So once again we've arrived at December. The 12th month. That means different things for different people.
For me it means an intense season of mango and lychee consumption; the allocation of at least one full day for my Mum and I to decorate gingerbread exclusively (we’re going for a house this year, team. So long gingerbread shapes!); and an insatiable desire to watch movies I’ve already seen a bunch of times—usually one where New York City plays the best supporting actress role (looking at you, Serendipity) or one that follows an ensemble cast of (mostly) Brits as they’re overcome with the need to tell the truth through varying declarations of love before 25 December rolls around. It’s a very fun month, actually.
It also, inevitably, means I spend some time reflecting on the year that’s past, acknowledging some of the great things that happened, and wondering who on earth I’ll be by next December.
We’ve been doing the same thing at FYA. We’ve realised just how much we crammed into a year and how many great stories we had the chance to share from our community and with our community. We thought we’d share the articles you loved the most this year in case you’re like me and you too love to revisit the hits.
Okay, let’s countdown the top 10 most read articles we published this year. Here we go:
Remember when the postal survey was announced and we all had to update our electoral roll details stat? Same.
Read if: you want to relive the greatest hits of a majority YES vote.
Our People & Culture team put together some tips for speaking up when things don’t feel right at work.
Read if: you’re young and you work. We learnt earlier this year that, while 16% of the workforce is young people, 25% of the calls for help the Fair Work Ombudsman receive are from young people. You do the math.
FYA’s Content Producer Sam Danby pens an ode to the MVP of the Network Ten series Puberty Blues.
Read if: you like young Australians doing good things (of course you do).
We welcomed 60 people into the 2017 cohort of our social entrepreneurship incubator. And what a good time it was.
Read if: you want to hear about great initiatives that respond to some of society’s most pressing issues.
A coming of age tale from a group of smart and/or cool Work Inspiration students who hung out with us for a week earlier this year.
Read if: you want to know the secrets. Not, like, the Oprah Secret. The ones teens keep from their parents.
Turns out colour-coding your notes and getting creative can actually help you remember all that info. And it looks great in the process. Digital Coordinator and lover of organised spaces Lucy Waddington introduced us all to the phenomenon of Studyblrs.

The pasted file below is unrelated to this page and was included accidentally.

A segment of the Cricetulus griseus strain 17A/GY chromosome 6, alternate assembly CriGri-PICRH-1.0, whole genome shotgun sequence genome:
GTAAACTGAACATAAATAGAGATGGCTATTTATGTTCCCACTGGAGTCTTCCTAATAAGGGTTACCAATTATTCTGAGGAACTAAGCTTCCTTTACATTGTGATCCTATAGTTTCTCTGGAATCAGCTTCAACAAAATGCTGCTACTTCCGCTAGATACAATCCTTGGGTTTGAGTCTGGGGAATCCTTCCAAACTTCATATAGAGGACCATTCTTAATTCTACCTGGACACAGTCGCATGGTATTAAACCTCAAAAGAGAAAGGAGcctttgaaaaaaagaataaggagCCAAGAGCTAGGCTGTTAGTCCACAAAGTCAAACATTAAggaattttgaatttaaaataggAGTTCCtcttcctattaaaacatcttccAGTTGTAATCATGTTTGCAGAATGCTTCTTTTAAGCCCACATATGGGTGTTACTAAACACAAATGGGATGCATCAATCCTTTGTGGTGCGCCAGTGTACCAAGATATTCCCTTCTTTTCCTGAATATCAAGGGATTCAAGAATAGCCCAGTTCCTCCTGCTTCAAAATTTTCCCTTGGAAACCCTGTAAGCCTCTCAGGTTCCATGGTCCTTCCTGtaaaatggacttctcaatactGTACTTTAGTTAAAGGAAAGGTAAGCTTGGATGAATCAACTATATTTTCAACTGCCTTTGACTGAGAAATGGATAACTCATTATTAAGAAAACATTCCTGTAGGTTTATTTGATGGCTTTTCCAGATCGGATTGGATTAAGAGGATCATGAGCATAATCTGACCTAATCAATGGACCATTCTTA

Read if: you want validation for your very specific highlighter protocol used when studying for exams.
7 people doing great things who can take your Instagram feed to the next level.
Read if: you think your digital world needs a refresh.
Mental health and wellbeing was brought up a lot in 2017. Not that it hasn’t been a mega important issue in other years, it just seems the data was reminding us over and over this year. The Deloitte Millennial Survey was released and it highlighted some of the biggest issues worrying young people today.
Read if: you want to know what young Australians are concerned about and the areas we’re excelling at.
Not once, but twice this year high school students specifically got the call out to impress the Q&A producers with an audition vid for their chance to be on the show. It was great.
Read if: you want to be ready, willing, and able to audition the next time there’s a slot for young peeps to pull up a chair next to Tony Jones.
Who knew so many young Australian were on the hunt for jobs? Oh.. wait.. we did (ahem see: our research showing nearly 1 in 3 young Australians being un- or under-employed and also our findings on it taking 4.7 years for young people to transition from full-time work to full-time employment). This did indeed come in at number 1 for our most read article published in 2017, with almost 3 times the visits of the Q&A article above. Young people really want jobs. Who knew?
Read if: you’re applying for a job which requires you to address key selection criteria. No other reasons to read this, tbqh.